DESPITE THE ONGOING POPULARITY of cruises — the original all-inclusive travel experience — corporate planners have historically been slow to embrace their land-based brethren, the all-inclusive resort. That seems to be changing.
“Very few incentives would consider all-inclusives, despite the fact that they had cruised,” says David Ross, a group sales manager for Sandals, one of the oldest brands in the all-inclusive market. “I think the connotation was that they were down market. It took a chain like ours, that has a premium product, with an all-inclusive package price, to start opening it up to incentives.”
The corporate incentive business “is clearly a growing segment in the market,” says Gary Sain, executive vice president of Yesawich, Pepperdine, Brown & Russell, a Florida-basedcompany that specializes in the travel industry. A primary factor, he says, is that all-inclusive suppliers are providing “more high-end product.” And talk to representatives of the some of the industry's major players, and they will tell you that they are vigorously going after the incentive market.
Bill Dwyer, director of national accounts, groups and incentives for Superclubs, says his company, which “proactively” began mining the incentive market about 18 months ago, has seen a substantial increase in incentive business at its upscale Grand Lido resorts. For example, Dwyer says, the Grand Lido Negril did several million dollars' worth of incentive business in the first three months of this year, compared to virtually nothing two years ago.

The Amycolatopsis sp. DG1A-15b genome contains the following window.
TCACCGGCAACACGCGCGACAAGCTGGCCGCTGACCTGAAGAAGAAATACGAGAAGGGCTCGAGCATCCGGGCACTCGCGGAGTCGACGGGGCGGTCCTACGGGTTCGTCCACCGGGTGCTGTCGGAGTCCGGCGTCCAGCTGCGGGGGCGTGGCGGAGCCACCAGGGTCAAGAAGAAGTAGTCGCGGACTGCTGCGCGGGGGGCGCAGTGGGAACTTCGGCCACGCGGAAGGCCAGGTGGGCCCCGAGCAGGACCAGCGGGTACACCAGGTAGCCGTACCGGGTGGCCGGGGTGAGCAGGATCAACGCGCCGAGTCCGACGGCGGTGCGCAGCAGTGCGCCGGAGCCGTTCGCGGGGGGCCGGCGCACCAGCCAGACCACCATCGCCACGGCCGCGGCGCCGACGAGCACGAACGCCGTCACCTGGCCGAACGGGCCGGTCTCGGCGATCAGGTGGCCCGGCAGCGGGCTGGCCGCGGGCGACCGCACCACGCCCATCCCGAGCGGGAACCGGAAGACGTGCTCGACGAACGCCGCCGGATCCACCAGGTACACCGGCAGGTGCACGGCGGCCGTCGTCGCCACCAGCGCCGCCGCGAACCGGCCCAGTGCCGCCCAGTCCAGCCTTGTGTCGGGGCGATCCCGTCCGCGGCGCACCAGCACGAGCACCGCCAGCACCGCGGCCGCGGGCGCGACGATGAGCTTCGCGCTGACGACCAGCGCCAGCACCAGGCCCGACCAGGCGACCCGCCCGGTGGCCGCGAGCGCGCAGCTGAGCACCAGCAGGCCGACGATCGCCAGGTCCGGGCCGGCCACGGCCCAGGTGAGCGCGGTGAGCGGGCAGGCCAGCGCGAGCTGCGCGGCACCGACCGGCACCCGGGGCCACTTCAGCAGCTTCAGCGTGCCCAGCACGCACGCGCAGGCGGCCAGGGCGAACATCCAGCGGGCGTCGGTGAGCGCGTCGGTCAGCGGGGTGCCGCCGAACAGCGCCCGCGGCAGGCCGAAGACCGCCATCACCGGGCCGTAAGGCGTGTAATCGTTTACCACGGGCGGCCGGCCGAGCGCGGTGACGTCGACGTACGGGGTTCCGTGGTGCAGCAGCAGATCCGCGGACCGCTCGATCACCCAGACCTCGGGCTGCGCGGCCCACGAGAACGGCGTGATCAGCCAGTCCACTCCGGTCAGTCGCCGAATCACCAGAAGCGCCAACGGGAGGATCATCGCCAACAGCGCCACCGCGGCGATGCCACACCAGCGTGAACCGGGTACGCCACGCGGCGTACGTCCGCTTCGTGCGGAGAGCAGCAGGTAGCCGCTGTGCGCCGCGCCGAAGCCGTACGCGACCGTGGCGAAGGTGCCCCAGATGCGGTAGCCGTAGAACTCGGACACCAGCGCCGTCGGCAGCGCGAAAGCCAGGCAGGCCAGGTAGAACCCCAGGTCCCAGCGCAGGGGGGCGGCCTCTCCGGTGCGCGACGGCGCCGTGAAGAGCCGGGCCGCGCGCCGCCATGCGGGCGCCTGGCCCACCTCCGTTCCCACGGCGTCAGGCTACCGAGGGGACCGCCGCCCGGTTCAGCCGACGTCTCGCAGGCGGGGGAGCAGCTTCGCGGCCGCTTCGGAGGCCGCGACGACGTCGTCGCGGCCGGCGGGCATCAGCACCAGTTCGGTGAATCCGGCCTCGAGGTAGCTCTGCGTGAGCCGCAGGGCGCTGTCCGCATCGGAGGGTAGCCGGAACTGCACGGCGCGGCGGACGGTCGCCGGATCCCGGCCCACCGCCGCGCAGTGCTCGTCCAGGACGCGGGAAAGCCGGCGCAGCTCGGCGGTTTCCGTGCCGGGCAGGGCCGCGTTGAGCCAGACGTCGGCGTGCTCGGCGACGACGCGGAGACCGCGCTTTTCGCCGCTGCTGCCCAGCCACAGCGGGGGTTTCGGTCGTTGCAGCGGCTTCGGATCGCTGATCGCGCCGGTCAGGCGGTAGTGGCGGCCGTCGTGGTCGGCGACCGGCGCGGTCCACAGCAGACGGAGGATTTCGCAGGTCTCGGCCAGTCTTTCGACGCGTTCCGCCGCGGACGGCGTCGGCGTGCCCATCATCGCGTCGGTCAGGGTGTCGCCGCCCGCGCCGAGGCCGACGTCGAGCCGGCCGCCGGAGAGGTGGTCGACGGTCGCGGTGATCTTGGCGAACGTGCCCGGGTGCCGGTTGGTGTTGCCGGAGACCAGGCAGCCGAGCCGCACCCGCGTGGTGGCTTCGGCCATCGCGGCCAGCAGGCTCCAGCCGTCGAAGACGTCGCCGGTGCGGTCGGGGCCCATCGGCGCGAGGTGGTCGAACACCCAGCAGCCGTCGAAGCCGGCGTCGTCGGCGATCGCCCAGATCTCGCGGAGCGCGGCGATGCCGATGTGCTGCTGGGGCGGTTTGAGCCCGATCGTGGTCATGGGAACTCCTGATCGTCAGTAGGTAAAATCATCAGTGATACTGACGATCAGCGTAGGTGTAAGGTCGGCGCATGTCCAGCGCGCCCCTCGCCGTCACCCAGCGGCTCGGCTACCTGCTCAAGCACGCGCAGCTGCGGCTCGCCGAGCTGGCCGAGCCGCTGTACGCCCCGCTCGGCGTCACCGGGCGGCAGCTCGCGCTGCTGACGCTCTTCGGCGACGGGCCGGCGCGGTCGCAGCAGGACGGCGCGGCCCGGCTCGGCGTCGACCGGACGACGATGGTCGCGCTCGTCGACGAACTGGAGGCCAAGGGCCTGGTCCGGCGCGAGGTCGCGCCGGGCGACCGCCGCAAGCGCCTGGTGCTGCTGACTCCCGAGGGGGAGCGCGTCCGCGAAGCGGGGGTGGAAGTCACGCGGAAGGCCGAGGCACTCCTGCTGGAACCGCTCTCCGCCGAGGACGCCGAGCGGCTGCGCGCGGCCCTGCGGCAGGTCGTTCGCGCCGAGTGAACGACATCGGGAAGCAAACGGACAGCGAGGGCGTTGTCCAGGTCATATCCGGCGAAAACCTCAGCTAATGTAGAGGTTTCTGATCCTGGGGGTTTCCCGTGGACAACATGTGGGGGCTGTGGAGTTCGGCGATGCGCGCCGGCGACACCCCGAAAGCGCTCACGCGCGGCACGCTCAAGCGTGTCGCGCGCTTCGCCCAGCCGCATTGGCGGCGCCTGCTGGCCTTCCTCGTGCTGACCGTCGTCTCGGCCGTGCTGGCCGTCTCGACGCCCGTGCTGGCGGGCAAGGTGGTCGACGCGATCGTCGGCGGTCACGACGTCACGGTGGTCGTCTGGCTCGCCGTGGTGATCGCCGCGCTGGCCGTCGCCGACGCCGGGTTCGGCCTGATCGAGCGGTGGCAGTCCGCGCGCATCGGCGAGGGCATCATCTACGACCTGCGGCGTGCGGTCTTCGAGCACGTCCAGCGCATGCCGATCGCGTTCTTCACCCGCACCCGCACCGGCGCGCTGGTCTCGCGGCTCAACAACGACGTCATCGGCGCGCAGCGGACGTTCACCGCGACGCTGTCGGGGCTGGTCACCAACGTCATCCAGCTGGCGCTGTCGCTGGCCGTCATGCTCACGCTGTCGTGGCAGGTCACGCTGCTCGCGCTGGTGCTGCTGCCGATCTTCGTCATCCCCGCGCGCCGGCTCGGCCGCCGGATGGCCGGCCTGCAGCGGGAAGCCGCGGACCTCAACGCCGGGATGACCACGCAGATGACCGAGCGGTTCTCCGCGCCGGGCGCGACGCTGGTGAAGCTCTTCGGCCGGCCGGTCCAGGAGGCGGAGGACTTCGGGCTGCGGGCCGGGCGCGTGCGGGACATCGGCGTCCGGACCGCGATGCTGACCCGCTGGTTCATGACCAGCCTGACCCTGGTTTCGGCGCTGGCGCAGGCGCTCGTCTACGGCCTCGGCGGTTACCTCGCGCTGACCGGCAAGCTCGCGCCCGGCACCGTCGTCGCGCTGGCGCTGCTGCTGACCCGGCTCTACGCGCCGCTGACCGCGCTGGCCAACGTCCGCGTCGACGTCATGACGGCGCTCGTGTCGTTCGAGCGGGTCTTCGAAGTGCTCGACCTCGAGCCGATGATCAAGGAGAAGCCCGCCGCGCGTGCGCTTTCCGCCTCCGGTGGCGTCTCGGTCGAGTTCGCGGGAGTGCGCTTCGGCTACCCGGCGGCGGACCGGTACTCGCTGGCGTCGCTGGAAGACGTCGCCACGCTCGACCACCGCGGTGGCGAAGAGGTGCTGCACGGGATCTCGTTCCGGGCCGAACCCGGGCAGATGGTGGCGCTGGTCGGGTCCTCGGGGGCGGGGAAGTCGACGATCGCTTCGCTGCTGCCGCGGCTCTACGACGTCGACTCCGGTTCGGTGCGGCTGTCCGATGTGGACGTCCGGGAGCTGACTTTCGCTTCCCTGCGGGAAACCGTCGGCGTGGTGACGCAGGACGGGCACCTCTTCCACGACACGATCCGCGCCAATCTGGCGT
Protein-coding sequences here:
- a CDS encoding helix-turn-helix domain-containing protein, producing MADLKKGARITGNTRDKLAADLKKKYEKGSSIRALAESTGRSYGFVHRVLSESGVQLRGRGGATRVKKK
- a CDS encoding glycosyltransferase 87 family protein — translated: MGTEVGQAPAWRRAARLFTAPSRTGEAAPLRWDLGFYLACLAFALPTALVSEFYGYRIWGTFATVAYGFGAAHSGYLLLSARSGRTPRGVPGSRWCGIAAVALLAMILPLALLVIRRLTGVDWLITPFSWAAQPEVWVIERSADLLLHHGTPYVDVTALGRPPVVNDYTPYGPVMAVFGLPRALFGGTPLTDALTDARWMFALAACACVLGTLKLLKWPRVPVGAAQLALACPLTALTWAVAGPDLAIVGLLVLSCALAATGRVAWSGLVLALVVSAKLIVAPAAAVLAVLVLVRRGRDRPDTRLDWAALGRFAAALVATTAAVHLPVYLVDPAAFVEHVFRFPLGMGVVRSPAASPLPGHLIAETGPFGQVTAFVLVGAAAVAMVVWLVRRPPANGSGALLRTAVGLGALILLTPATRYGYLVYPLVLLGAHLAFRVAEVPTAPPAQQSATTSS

“We've made a concerted effort to get our product quality up to the demands of the corporate meeting planner,” says Paula Hayes, vice president of sales and transportation at Club Med, Coral Gables, Fla. A key aspect of Club Med's efforts to attract incentive groups, she says, has been its determination to get away from forcing them “to fit into our environment, rather than vice versa.” Instead, says Hayes, Club Med's all-inclusive resorts now exhibit the flexibility that planners expect.
Ron Roy, vice president business travel and distribution, Sol Meliá Hotels & Resorts, says his company has “absolutely made a conscious effort” to attract more incentives. “We know our physical product is as good as any,” says Roy of the dozen all-inclusive resorts in Sol Meliá's Americas Division, adding that his company has concentrated on the training necessary to ensure that incentive groups “will be treated like winners.”
Sain says that ultimately it's the resort nature of the all-inclusive that will create a successful incentive experience. Qualifiers want beautiful scenery, new destinations, a beach experience, and exotic cuisine. “When you think about all-inclusives, that's exactly what the consumer gets,” he says. “Package that with the pricing, and it becomes a very compelling proposition.”